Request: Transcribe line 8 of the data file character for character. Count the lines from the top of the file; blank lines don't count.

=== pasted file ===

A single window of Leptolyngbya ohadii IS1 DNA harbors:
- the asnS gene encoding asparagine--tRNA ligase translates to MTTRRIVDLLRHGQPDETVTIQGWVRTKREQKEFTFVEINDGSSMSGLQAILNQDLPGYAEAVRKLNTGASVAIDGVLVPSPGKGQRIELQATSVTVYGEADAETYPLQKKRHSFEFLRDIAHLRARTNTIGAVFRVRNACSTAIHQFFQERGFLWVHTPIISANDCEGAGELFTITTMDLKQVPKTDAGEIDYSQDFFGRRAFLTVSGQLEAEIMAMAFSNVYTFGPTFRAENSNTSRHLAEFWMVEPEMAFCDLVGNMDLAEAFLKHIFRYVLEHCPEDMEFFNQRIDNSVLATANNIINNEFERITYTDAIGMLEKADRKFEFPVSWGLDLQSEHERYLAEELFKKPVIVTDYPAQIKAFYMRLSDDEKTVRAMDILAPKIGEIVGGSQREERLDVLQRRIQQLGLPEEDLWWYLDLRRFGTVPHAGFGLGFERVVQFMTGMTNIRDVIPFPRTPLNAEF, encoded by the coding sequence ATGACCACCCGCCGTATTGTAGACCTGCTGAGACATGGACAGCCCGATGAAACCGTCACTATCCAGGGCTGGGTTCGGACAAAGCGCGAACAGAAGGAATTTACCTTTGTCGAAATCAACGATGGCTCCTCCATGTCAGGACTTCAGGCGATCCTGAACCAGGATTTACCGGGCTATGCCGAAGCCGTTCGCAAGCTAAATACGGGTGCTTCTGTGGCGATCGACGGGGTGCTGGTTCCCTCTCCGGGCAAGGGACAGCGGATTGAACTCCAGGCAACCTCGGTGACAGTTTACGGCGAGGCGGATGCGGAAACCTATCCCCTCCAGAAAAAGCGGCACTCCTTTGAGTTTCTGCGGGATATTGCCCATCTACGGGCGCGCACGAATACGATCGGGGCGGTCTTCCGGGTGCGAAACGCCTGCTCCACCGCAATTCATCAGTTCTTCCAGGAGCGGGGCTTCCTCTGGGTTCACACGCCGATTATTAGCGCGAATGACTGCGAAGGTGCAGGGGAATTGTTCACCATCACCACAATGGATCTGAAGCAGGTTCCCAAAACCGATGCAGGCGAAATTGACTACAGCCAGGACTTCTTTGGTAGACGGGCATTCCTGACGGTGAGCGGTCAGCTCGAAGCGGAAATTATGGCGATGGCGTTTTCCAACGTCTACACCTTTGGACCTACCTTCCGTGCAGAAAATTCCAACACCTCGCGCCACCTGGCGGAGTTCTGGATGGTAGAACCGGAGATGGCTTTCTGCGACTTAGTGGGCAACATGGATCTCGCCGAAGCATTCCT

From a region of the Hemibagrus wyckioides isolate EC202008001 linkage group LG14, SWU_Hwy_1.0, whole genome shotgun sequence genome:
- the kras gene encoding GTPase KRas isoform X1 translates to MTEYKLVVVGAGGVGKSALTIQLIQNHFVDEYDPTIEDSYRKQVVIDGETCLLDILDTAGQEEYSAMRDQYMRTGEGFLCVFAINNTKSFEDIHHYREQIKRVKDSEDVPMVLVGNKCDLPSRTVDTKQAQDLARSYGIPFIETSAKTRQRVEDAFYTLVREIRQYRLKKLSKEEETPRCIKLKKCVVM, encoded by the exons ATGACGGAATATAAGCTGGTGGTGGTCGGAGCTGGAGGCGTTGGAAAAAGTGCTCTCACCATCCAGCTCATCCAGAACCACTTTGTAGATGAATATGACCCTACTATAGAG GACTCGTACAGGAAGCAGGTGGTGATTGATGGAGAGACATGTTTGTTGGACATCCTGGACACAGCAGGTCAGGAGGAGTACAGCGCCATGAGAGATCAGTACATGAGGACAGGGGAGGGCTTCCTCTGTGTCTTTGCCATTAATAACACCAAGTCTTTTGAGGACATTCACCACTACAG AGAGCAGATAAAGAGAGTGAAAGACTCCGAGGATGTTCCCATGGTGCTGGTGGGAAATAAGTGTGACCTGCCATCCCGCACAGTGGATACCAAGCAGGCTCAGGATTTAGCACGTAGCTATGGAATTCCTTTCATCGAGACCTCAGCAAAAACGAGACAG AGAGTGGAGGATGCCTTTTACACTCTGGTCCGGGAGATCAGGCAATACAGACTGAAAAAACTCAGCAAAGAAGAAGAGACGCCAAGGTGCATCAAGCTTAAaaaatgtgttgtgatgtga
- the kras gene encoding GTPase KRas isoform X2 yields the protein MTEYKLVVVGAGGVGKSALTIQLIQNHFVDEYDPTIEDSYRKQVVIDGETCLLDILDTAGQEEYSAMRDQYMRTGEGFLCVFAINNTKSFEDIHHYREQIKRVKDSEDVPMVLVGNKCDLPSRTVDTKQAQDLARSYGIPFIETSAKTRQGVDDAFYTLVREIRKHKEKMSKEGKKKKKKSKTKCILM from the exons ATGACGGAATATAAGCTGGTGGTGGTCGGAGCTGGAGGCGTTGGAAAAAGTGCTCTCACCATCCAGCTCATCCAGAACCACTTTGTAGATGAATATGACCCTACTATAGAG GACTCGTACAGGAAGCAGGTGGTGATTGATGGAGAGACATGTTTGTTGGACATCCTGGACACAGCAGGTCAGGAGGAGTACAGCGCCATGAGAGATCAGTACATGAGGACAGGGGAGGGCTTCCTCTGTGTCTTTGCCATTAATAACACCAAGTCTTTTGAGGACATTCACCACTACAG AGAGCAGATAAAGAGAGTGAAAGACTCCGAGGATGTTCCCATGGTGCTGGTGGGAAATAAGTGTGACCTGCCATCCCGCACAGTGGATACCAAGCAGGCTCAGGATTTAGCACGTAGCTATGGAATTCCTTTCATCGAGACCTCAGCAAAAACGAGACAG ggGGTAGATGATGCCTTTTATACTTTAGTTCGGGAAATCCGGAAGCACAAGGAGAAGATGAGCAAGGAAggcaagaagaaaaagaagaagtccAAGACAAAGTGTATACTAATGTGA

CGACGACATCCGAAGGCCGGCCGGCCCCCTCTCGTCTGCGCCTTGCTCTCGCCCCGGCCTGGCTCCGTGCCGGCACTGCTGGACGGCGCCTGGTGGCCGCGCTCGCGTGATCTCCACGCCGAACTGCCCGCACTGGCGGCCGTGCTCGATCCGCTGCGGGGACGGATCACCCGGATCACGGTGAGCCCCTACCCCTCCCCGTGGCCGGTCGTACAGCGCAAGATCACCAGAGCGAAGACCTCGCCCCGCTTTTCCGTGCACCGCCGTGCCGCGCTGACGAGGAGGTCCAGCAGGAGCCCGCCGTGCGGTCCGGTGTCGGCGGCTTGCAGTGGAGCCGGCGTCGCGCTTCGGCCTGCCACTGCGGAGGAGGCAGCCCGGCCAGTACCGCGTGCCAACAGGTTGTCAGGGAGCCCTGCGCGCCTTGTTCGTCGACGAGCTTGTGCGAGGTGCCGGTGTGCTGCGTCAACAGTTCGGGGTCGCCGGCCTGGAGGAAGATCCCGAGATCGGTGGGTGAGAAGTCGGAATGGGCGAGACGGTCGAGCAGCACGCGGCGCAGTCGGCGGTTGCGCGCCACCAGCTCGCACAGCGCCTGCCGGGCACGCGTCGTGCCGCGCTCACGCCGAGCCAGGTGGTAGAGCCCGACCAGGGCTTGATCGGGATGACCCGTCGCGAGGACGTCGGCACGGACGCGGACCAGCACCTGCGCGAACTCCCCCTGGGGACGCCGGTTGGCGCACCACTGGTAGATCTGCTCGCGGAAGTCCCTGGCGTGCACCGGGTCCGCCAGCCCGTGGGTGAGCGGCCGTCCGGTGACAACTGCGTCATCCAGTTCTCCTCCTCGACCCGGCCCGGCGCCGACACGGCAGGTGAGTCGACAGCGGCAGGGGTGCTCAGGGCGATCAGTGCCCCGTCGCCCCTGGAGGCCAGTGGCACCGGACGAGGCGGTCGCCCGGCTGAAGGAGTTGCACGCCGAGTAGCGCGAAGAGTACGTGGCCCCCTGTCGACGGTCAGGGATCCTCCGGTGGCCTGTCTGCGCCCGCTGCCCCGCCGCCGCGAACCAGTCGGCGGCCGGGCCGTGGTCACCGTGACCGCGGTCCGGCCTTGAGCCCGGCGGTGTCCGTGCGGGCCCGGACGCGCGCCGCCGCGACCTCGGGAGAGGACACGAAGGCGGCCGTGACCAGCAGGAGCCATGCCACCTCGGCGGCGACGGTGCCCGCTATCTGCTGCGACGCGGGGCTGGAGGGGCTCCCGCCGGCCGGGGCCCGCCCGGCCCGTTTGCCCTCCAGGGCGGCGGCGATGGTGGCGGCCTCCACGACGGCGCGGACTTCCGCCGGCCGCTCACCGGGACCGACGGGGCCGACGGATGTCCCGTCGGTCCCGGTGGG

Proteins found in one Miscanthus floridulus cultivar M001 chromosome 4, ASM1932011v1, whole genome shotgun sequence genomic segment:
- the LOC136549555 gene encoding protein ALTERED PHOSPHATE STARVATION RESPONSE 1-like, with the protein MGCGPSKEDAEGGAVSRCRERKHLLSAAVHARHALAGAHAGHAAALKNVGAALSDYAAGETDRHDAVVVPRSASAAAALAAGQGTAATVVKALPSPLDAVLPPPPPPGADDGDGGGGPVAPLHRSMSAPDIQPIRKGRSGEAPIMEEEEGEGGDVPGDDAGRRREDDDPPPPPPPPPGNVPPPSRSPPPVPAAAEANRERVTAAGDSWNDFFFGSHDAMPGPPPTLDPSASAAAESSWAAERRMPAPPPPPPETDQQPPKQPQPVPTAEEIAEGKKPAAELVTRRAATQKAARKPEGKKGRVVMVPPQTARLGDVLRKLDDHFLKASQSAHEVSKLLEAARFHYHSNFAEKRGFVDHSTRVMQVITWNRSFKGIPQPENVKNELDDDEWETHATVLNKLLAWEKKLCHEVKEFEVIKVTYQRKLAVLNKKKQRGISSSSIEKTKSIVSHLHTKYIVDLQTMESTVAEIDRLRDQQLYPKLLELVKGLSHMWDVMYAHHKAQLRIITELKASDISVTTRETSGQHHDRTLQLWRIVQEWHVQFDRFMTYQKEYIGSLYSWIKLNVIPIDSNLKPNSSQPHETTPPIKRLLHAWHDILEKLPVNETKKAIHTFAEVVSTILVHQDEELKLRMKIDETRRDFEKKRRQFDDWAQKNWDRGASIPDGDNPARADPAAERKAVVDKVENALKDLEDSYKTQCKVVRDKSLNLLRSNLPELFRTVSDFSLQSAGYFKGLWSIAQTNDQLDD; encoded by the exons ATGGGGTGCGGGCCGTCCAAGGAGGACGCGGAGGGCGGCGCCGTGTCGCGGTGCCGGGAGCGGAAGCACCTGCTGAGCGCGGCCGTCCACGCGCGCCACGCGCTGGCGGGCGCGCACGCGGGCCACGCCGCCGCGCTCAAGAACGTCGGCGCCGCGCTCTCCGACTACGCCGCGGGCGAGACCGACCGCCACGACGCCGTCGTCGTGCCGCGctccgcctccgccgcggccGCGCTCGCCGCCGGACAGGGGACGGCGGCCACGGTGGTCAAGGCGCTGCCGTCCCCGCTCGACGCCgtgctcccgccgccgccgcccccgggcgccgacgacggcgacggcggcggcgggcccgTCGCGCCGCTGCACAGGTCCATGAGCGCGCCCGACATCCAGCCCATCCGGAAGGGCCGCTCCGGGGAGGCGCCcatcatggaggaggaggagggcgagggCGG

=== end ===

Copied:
- the LOC136549555 gene encoding protein ALTERED PHOSPHATE STARVATION RESPONSE 1-like, with the protein MGCGPSKEDAEGGAVSRCRERKHLLSAAVHARHALAGAHAGHAAALKNVGAALSDYAAGETDRHDAVVVPRSASAAAALAAGQGTAATVVKALPSPLDAVLPPPPPPGADDGDGGGGPVAPLHRSMSAPDIQPIRKGRSGEAPIMEEEEGEGGDVPGDDAGRRREDDDPPPPPPPPPGNVPPPSRSPPPVPAAAEANRERVTAAGDSWNDFFFGSHDAMPGPPPTLDPSASAAAESSWAAERRMPAPPPPPPETDQQPPKQPQPVPTAEEIAEGKKPAAELVTRRAATQKAARKPEGKKGRVVMVPPQTARLGDVLRKLDDHFLKASQSAHEVSKLLEAARFHYHSNFAEKRGFVDHSTRVMQVITWNRSFKGIPQPENVKNELDDDEWETHATVLNKLLAWEKKLCHEVKEFEVIKVTYQRKLAVLNKKKQRGISSSSIEKTKSIVSHLHTKYIVDLQTMESTVAEIDRLRDQQLYPKLLELVKGLSHMWDVMYAHHKAQLRIITELKASDISVTTRETSGQHHDRTLQLWRIVQEWHVQFDRFMTYQKEYIGSLYSWIKLNVIPIDSNLKPNSSQPHETTPPIKRLLHAWHDILEKLPVNETKKAIHTFAEVVSTILVHQDEELKLRMKIDETRRDFEKKRRQFDDWAQKNWDRGASIPDGDNPARADPAAERKAVVDKVENALKDLEDSYKTQCKVVRDKSLNLLRSNLPELFRTVSDFSLQSAGYFKGLWSIAQTNDQLDD; encoded by the exons ATGGGGTGCGGGCCGTCCAAGGAGGACGCGGAGGGCGGCGCCGTGTCGCGGTGCCGGGAGCGGAAGCACCTGCTGAGCGCGGCCGTCCACGCGCGCCACGCGCTGGCGGGCGCGCACGCGGGCCACGCCGCCGCGCTCAAGAACGTCGGCGCCGCGCTCTCCGACTACGCCGCGGGCGAGACCGACCGCCACGACGCCGTCGTCGTGCCGCGctccgcctccgccgcggccGCGCTCGCCGCCGGACAGGGGACGGCGGCCACGGTGGTCAAGGCGCTGCCGTCCCCGCTCGACGCCgtgctcccgccgccgccgcccccgggcgccgacgacggcgacggcggcggcgggcccgTCGCGCCGCTGCACAGGTCCATGAGCGCGCCCGACATCCAGCCCATCCGGAAGGGCCGCTCCGGGGAGGCGCCcatcatggaggaggaggagggcgagggCGG